Ecologism

A dream of now

I’ve just published a book, called ‘A film-philosophy of ecology and enlightenment’. (You can read the early part of it for free here

…Don’t attempt to buy it unless you are independently wealthy — it’s madly expensive. Wait for the paperback next year — or, much better idea, order it for/through your library, now.)

After the IPCC report, #climatereality

Climate-nemesis is near-certain. But “near-certain” is not yet “inevitable”. On the contrary, it is still uncertain. By making it sound inevitable, we run the risk of fomenting inaction at the worst possible time. We need to prepare for what is near-certain. But if we give up trying to stop it then it will become inevitable. We need to try to stop it: roll on the eXtinction Rebellion.

Climate breakdown, civilisation breakdown?

Green World, like the Green Party itself, has been ahead of the curve on so many issues. Possibly the most important issue of them all is the climate crisis.

But we have to be honest with ourselves; there has not been nearly enough success on this. This is the age of consequences. There are already consequences – and these will only multiply – of the human failure to act adequately on climate.

Instead of facing up to the reality of the climate crisis, even we Greens tend to slip into a sort of lived denial of what we humans are doing to our climate.

The Domain of the Dump: A Story of Stuff

I had a chastening experience the other day. I went to my local municipal dump (aka ‘the recycling centre’), to recycle (or, as it turned out: to dump…) some old carpets that had been covering ground where no growth was occurring, at my allotment. What chastened me was something that I, perhaps like you, somewhere deep down knew was true, but had managed to make myself forget. Namely: how much of our rubbish is still just that. Stuff that cannot be recycled, but is simply destined to be stockpiled, burned, or landfilled.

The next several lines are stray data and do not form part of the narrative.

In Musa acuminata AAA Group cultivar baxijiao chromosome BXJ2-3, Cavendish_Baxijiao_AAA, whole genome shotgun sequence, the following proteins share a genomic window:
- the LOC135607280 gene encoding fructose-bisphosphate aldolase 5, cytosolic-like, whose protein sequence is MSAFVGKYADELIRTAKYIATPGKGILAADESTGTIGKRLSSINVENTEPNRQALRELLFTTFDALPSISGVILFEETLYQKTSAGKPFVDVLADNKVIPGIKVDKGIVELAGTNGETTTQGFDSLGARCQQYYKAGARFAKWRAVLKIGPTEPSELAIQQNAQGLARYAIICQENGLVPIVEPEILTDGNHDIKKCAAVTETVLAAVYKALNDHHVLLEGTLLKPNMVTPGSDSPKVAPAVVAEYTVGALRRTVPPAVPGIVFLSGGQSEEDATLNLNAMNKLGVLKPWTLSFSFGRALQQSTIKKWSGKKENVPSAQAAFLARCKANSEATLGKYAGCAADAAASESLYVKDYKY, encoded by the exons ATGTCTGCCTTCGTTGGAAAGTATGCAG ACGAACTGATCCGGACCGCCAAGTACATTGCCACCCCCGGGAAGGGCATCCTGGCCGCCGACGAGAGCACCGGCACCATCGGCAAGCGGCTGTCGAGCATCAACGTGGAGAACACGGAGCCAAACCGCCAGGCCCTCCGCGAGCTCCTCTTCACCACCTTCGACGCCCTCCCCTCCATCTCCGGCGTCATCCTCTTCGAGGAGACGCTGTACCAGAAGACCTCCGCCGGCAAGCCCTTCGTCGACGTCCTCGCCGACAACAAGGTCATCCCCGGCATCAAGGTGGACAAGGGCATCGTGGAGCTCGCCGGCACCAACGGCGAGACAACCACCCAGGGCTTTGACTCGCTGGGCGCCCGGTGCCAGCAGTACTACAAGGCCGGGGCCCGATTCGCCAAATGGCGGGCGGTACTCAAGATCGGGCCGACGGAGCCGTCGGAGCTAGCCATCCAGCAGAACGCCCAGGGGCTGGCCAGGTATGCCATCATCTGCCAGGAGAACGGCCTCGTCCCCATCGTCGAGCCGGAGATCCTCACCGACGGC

Climate change: Once we no longer deny it, then we just might have the will to try drastically to change course

This winter, now finally ending, has seen disturbing early signs of the Earth’s climate starting perhaps to go out of control. The fierce cold snap in the UK occurred because the Arctic’s normal weather came down here; meanwhile, the Arctic was off-the-scale warm.

A case for genuine hope in the face of climate disaster

It’s time we faced up to reality: humanity is almost certainly going to have to learn to live in a world that has been radically damaged and transformed by human-triggered climate change. We are – virtually all of us, either softly or (less often) explicitly – in climate denial. The greenhouse gases we have polluted the atmosphere with have already set us down a path of serious and possibly irreversible environmental disruption, and the prospect of technocratic rescue is as unlikely as it is worrying on its own terms.

How whales and dolphins can teach us to be less stupid

For those tens of millions of us who have been watching the extraordinary

‘Blue Planet II’, the final programme in the series (which looked at the human-caused threats facing the seas) may have come as both a wake-up call and a disappointment. Disappointment, at what we’ve done to this beautiful planet. And perhaps also, disappointment that the BBC didn’t look deeply enough into why these harms have happened.

What emerges when we reflect more profoundly in this way?

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